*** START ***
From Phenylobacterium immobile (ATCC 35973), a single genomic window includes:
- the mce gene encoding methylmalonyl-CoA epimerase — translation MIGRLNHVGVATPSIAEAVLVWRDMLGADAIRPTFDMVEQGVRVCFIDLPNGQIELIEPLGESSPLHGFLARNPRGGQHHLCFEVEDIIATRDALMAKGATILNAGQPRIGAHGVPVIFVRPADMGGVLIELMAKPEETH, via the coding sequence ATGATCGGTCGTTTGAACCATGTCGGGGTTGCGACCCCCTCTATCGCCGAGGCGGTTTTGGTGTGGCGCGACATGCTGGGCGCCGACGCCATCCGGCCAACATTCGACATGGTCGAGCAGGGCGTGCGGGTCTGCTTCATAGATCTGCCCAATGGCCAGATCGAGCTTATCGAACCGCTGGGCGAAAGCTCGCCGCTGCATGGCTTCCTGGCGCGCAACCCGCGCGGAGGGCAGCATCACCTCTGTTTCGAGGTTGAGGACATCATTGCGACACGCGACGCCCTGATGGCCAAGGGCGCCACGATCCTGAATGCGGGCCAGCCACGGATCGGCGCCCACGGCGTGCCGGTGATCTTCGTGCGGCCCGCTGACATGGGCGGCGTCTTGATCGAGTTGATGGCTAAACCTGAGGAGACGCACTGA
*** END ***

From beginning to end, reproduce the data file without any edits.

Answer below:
From Phenylobacterium immobile (ATCC 35973), a single genomic window includes:
- the mce gene encoding methylmalonyl-CoA epimerase — translation MIGRLNHVGVATPSIAEAVLVWRDMLGADAIRPTFDMVEQGVRVCFIDLPNGQIELIEPLGESSPLHGFLARNPRGGQHHLCFEVEDIIATRDALMAKGATILNAGQPRIGAHGVPVIFVRPADMGGVLIELMAKPEETH, via the coding sequence ATGATCGGTCGTTTGAACCATGTCGGGGTTGCGACCCCCTCTATCGCCGAGGCGGTTTTGGTGTGGCGCGACATGCTGGGCGCCGACGCCATCCGGCCAACATTCGACATGGTCGAGCAGGGCGTGCGGGTCTGCTTCATAGATCTGCCCAATGGCCAGATCGAGCTTATCGAACCGCTGGGCGAAAGCTCGCCGCTGCATGGCTTCCTGGCGCGCAACCCGCGCGGAGGGCAGCATCACCTCTGTTTCGAGGTTGAGGACATCATTGCGACACGCGACGCCCTGATGGCCAAGGGCGCCACGATCCTGAATGCGGGCCAGCCACGGATCGGCGCCCACGGCGTGCCGGTGATCTTCGTGCGGCCCGCTGACATGGGCGGCGTCTTGATCGAGTTGATGGCTAAACCTGAGGAGACGCACTGA